Rights Contact Login For More Details
More About This Title Beyond Tests and Quizzes: Creative Assessments inCollege Classrooms
Creative assessment is defined here as assessments that spin, twist, and reform what might be a standard kind of assessment in an ordinary classroom. Instructors should use these examples of creative assessment as starting points, and as the beginnings of an internal discussion on what matters most in the courses they teach: What components of each course count the most for solving a range of problems in the discipline? If facts are important, and they usually are, how can they be used to support a flexible approach to thinking, solving, considering options, and gathering and interpreting evidence? What are the facts not telling us?
Richard J. Mezeske is professor of teacher education and chair of the Department of Education at Hope College.
Barbara A. Mezeske is associate professor in the Department of English at Hope College.
Introduction: Why These Assessment Opportunities Make Sense in a World Where Assessment of Factual Knowledge Has Taken Hold (Elizabeth Gayton).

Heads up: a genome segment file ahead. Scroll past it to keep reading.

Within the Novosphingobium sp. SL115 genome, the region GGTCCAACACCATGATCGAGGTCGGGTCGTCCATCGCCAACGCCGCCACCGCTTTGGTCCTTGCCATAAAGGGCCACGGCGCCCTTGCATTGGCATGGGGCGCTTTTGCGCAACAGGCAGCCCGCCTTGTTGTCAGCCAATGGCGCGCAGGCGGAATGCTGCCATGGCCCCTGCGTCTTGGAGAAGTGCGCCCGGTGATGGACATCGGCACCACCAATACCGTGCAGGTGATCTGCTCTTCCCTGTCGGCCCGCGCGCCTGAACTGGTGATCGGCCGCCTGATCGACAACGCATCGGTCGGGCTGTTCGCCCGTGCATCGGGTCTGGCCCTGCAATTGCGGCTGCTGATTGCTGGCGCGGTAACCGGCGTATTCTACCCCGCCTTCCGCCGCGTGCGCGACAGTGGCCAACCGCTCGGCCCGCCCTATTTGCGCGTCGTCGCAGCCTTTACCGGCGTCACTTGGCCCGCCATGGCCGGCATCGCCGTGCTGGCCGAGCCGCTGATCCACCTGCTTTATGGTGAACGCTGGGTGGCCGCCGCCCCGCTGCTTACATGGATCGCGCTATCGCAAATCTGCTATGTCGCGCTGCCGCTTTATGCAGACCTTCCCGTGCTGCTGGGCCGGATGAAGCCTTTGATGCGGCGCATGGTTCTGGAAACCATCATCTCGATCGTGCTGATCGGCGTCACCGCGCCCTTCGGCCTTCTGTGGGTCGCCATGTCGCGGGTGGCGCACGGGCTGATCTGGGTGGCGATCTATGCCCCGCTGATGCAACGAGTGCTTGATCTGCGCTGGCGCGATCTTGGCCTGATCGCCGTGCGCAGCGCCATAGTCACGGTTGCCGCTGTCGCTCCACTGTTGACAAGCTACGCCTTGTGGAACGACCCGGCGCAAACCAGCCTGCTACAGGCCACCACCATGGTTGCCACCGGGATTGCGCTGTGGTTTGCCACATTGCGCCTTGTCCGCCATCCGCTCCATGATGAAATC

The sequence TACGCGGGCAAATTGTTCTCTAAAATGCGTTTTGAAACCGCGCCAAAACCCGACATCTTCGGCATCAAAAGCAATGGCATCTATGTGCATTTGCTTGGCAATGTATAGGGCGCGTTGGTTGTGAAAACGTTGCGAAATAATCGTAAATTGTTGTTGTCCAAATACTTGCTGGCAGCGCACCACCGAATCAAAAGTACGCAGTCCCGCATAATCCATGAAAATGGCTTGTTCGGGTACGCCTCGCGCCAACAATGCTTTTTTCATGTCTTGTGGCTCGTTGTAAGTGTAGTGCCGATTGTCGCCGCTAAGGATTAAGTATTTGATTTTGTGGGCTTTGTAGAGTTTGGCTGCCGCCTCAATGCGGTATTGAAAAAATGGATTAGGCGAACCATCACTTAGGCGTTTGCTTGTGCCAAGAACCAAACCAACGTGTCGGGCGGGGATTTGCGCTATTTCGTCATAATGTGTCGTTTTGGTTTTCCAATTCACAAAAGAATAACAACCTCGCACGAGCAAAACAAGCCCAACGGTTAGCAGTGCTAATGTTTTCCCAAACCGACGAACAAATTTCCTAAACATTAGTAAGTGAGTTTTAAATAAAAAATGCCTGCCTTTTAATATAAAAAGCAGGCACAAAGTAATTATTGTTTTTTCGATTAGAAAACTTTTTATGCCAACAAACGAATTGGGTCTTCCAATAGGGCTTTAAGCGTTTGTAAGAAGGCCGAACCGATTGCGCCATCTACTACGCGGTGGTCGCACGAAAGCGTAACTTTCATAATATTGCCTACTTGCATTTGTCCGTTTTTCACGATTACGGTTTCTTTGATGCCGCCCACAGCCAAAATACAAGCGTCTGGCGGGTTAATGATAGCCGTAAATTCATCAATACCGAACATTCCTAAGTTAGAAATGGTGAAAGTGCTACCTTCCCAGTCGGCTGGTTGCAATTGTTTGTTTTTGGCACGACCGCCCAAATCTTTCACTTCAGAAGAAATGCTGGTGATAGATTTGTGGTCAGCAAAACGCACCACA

1. Why Creative Assessment (Richard J. Mezeske, Barbara A. Mezeske)?
2. Concept Mapping: Assessing Pre-Service Teachers' Understanding and Knowledge (Richard J. Mezeske).
3. Getting Creative in a Required Course: Variable Grading, Learning Logs, and Authentic Testing (Barbara A. Mezeske).
4. "From Now On You'll Be History": The Transition from Memorization to Analysis (Janis M. Gibbs).
5. Resurrecting the Lab Practical (Kathy Winnett-Murray).
6. Exams as Learning Experiences: One Nutty Idea After Another (Thomas Smith).
7. Web-Based Instruction and Assessment in a German Culture Course (Lee Forester).
8. Challenging Students (and the Professor) to Use All of Their Brains: A Semester-Long Exercise in Thinking Styles and Synthesis (Elizabeth A. Trembley).
9. Demonstrating Synthesis: Technology Assessment Tools for Field Experience Learning (Susan Cherup).
10. Assessing an Engineering Design Team Project: Build It, and They Will Come (Michael Misovich and Roger Veldman).
11. Tracking Learning Over Time in Health Care Education Using Clinical Proficiency Transcripts (Richard Ray).
12. Verbing the Noun: Grammar in Action (Rhoda Janzen).
13. Hands-On Assessment Can Work for Pre-Service Elementary Teachers (Mary DeYoung).
14. Building Assignments Within Community: Assessment in the Real World (David B. Schock).
Conclusion: Do Classroom Assessment Techniques Improve Student Learning and Fulfill Larger Assessment Goals (Scott VanderStoep and Carla Reyes).